Painting also played a central role in a recent gallery show in Amsterdam. But instead of just showing and following the paintings, this time he showed the whole process. Coming through the door you would basically enter a painters studio in full production. Paintings are scattered all over the space. During most of the exhibition time there was work going on. Not by Jonas Lund though, since the only thing he had to do, was sign the paintings. Assistants did all the rest off the work. They were hired for a small sum of money to produce successful paintings. To know what a successful painting is they were given a specially designed book by Lund. This is a 300-page instruction manual with mainly pictures of paintings by successful artists. The keyword here is “successful”. In this case it did not mean quality, it means: to sell well on the High Art collectors market. The manual also describes instructions regarding sizes and shapes, certain auction results, etcetera.
The interesting thing here is not that Lund is producing paintings like a small factory. That is actually a rather common practice of certain artists. Like I said before: Jonas Lund is not a painter. And by this, he does not produce any painting. The work seems to be more like a well-staged performance being played out by people who are more or less playing themselves. The paintings become a vehicle to create an image of what an artist practice, painters practice to be more precise, could look today.
This image is a rather sarcastic one. The role of Jonas Lund was to sign the paintings he found successful enough. So, also for this work there was a specific website. The name being the same as the title of the show: www.studio-practice.biz. When a painting was finished by one of the assistants, Lund would upload a picture of the paining on the website. A committee was assigned to advice him about the paintings and whether or not he would have to sign them as his work. The committee was compiled of several art professionals: artists, curators, writers and gallerists. They could freely comment on the paintings being produced but their comments are all in public. His assistants made ninety-three paintings during the exhibition time of which Lund only signed one. The rest got a big stamp on the back, which says: denied.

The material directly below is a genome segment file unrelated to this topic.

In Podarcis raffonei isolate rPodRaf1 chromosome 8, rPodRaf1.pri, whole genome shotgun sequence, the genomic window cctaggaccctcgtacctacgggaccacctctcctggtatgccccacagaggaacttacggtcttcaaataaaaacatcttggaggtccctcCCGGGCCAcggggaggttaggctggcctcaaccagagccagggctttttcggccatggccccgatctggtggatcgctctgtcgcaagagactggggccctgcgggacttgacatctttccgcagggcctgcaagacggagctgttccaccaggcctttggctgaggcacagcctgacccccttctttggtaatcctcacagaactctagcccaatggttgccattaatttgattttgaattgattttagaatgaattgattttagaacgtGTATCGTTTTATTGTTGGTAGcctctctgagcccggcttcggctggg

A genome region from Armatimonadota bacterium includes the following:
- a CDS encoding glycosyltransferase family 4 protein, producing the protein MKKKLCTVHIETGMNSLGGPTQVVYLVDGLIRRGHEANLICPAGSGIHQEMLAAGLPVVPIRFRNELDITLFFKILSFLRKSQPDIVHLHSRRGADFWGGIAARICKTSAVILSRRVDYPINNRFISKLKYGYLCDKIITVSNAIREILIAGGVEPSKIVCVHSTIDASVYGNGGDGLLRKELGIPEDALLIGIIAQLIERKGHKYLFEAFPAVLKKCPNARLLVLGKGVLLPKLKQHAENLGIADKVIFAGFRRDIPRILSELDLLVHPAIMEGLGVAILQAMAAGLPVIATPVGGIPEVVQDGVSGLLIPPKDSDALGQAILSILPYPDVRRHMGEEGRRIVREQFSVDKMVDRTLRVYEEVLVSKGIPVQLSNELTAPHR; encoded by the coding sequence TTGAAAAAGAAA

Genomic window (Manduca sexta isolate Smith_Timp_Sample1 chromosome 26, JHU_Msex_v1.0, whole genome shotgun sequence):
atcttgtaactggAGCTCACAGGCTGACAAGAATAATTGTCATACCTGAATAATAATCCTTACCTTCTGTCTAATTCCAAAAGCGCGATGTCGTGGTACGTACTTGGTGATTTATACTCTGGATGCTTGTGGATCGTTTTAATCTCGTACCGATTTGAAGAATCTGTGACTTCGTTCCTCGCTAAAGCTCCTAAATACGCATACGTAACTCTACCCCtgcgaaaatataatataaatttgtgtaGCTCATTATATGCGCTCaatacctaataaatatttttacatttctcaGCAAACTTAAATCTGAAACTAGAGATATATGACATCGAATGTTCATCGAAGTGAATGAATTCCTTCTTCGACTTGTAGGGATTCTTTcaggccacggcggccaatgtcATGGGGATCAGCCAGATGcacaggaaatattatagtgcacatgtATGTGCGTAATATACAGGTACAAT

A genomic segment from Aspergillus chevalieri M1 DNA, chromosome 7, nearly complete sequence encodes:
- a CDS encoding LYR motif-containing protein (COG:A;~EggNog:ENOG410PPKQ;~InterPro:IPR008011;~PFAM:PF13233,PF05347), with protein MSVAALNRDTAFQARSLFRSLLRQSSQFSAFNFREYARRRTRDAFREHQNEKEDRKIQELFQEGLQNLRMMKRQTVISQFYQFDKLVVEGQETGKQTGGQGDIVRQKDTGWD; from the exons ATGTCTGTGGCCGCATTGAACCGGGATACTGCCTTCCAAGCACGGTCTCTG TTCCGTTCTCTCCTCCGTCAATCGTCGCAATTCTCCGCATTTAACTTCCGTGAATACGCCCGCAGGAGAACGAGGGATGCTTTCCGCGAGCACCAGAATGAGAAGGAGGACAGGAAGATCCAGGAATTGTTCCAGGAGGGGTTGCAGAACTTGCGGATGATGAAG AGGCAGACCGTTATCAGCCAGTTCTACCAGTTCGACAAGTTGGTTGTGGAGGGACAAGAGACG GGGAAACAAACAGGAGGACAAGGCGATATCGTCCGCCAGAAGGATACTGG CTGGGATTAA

Scrolling through the paintings on the website, this seems a good decision. Some of them would definitely come close to contemporary painting. Mainly abstract and rather formal maybe, but still… Looking up close, most of them are actually well made copies. Not much originality found here. Just like cardboard trees on a theater stage they function well enough to convince as trees for the time being. But only within the context of the theater play. With the difference that in a commodity driven art world some of these paintings might actually survive. Trying to picture them as “normal” paintings under nice light on white walls, the question comes up: would we, under other circumstances, not have considered them as art?
The website is just as much part of the work as the physical installation in the gallery. Entering the website you see a camera shot of one of the four camera’s that are installed in the gallery. Here you can follow all the progress of the project 24/7 on a live stream. You can see the assistants working and visitors going in and out. Already mentioned is the comment section, where the advisory board can give their opinion on the paintings. Another section gives real-time updates on the status of the paintings. You can see the paintings, but also if they are signed by Lund or going to be destroyed. Published on the website is the full contract that the assistants had to sign when they started working for Jonas Lund. All of this implies a certain transparency. Like, if you would be able to see the whole work, from the front and the back at the same time. And not even just the work but also the whole production process, conversations about the work, what the aims are and certain factors that come in to play when producing it and of course the works itself.
But that would still consider the paintings as the actual works. And, for the last time, Jonas Lund is not a painter. His paintings are props. At the place where the work is actually happening, things are not so transparent at all. With this in mind, it is good to read the contract of the assistants. There is a rule, which forbids them to share any pictures of the work on any social media website. Given the fact that you could follow it all on a live stream, that seems pretty absurd. Beside that, all the advice from the advisory board was for nothing. Whether or not the board thought something was good, almost all the paintings were denied anyway. Upon a closer look, we discover four more paintings being signed. But his assistants did not make these. These were canvases, which were on the floor while the assistants worked on the “real” paintings and in the process sometimes, by accident, spilled some paint on them. This resulted in four “non-intentional” paintings all titled floor. But who would put painters canvas on the floor to protect it? It seems Jonas Lund planned a lot more things than one might see upon first glance. There might be a whole secret system behind all that transparency. Hiding under a magical invisibility cloak: you can see everything, that’s why you can’t see anything. Exactly these paradoxical aspects, which come into play when he investigates the conditions under which a painting is made, make the work so interesting. He might be a painter of some sort after all.